Published in Policy
TC, plus CU Law, Business and Social Work Schools,
Create Interdisciplinary Research Center
Create Interdisciplinary Research Center
Since the early 20th century and throughout its history, Teachers College has been committed to developing education models that are informed by rigorous academic research and tested in challenging educational settings. TC researchers have led the way in discovering how children learn, how best to teach them, and how to measure instructional outcomes.
When Professor James S. Liebman of Columbia Law School conceived the idea of a high-powered, interdisciplinary academic center that could tackle many of the most pressing problems in the public school systems of New York City and elsewhere, he turned to Teachers College. Enlisting expertise from TC and the Law and Business Schools at Columbia University, Liebman created the Center for Public Research and Leadership (CPRL).
The Center piloted two classes this spring semester with 15 students, including three from TC and the remainder from the two other schools. Liebman says the courses and projects will go forward next year
TC President Susan H. Fuhrman believes they are just the start of a more formal interdisciplinary program. “The current courses are a start to what we expect will be a true cross-school collaboration, with cross-listed courses that eventually will lead to joint degrees,” she says.
The Center’s purpose is to make sure that changes in the public sector are research-proven and supported by well-trained professionals who are prepared both conceptually and practically. “This is one of the most exciting pedagogical ventures I’ve been involved in, in over 25 years of teaching,” says Liebman, who recently returned from a three and one-half year stint on partial leave from Columbia Law School, doing service work as Chief Accountability Officer at the New York City Department of Education.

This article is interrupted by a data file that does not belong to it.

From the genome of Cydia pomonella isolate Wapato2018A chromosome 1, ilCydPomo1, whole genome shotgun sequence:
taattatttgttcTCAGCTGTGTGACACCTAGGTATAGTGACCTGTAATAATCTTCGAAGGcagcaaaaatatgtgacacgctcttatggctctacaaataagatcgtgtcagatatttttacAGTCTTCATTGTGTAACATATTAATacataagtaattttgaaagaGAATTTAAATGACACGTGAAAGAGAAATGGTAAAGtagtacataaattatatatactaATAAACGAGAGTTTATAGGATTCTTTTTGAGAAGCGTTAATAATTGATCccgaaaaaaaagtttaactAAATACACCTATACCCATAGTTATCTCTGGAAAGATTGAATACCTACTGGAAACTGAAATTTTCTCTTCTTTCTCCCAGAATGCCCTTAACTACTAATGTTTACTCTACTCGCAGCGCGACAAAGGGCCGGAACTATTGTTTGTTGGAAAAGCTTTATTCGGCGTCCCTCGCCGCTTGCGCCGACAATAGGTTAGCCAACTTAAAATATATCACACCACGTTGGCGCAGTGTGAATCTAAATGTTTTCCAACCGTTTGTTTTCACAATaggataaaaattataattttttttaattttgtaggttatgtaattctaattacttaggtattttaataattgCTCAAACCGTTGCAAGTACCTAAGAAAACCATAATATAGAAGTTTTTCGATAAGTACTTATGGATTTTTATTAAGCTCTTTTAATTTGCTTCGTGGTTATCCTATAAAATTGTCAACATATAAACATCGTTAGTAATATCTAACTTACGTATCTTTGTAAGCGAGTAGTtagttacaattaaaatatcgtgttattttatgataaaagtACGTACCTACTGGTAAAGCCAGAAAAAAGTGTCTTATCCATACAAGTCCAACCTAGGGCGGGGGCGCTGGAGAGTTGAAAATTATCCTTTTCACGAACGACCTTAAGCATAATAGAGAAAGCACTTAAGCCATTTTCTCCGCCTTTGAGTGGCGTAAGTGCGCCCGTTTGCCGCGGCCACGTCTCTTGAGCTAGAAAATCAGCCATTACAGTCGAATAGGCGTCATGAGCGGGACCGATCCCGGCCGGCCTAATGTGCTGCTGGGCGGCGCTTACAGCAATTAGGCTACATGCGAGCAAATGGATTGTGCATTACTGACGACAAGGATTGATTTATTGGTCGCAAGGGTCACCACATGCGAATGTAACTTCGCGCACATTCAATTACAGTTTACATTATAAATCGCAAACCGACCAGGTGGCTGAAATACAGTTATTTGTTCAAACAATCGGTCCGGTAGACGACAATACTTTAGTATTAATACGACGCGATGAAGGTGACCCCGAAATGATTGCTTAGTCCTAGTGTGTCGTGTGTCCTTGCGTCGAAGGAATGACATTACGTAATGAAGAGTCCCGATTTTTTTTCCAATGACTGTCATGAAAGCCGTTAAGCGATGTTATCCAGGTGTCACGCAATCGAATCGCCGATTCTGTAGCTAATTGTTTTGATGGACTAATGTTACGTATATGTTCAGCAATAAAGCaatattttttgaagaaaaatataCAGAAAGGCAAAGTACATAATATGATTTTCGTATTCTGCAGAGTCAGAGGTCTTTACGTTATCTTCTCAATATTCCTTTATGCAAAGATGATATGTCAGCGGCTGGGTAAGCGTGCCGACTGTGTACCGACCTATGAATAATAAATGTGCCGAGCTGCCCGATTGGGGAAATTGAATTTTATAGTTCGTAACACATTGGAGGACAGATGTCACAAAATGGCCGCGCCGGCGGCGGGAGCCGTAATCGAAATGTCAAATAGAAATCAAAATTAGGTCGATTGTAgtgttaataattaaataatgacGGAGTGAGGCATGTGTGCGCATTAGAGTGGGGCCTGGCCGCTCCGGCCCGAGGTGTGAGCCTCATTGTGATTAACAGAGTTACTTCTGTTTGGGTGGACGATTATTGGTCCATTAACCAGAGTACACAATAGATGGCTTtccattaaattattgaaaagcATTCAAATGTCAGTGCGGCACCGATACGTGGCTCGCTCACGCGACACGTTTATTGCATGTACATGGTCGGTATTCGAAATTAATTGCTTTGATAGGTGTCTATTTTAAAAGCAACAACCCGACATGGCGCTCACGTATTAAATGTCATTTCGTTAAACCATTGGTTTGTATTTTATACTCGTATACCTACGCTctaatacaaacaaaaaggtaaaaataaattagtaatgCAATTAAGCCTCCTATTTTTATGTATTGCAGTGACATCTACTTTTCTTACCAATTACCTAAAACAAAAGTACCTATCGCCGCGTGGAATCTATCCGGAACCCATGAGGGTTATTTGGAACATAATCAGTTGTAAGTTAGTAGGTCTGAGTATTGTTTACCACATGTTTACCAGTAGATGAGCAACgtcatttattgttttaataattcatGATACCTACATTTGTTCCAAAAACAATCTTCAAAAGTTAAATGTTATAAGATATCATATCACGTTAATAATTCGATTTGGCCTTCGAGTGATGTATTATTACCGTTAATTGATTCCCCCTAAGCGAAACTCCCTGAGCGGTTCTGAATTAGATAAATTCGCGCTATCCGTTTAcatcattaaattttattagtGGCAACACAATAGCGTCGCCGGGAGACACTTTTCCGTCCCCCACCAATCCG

This spring, all 15 students are taking the same two courses: Public-Sector Problem-Solving examines how organizations of all kinds – public and private entities, for-profit and nonprofit organizations – design and manage structural change. “Students in this class get quite a theoretical lesson in how change has taken place” in organizations ranging from Toyota, Alcoa and the U.S. Navy to public school systems, child welfare departments and environmental regulatory agencies in the U.S. and across the world, Liebman says. “Every week, we move from theory to examples of organizational change happening in real, specific settings. You just have to open up a newspaper to see these being hotly discussed and debated.”
In the second class, Public Sector Structural Change, students apply that conceptual knowledge to examine education reforms such as those put place in the New York City Department of Education (DOE) by former Chancellor Joel Klein and being carried forward by his successor, Catherine Black. “It’s really cool to go back and forth between the two classes and see the students making really smart theory-to-practice connections,” Liebman says.
The structural-change class is divided into three teams of student consultants. Two teams work with the DOE, the third with a fledgling education nonprofit organization. Each team is examining a particular reform that has been instituted in New York public schools or around the country. Using their knowledge of organization and education theory, as well as rigorous study design, the students are supporting institutional change and designing studies to test whether certain aspects of the reforms are working to improve student outcomes. All three projects are also tied to commitments made by New York and other states as part of their applications for federal “Race to the Top” funds.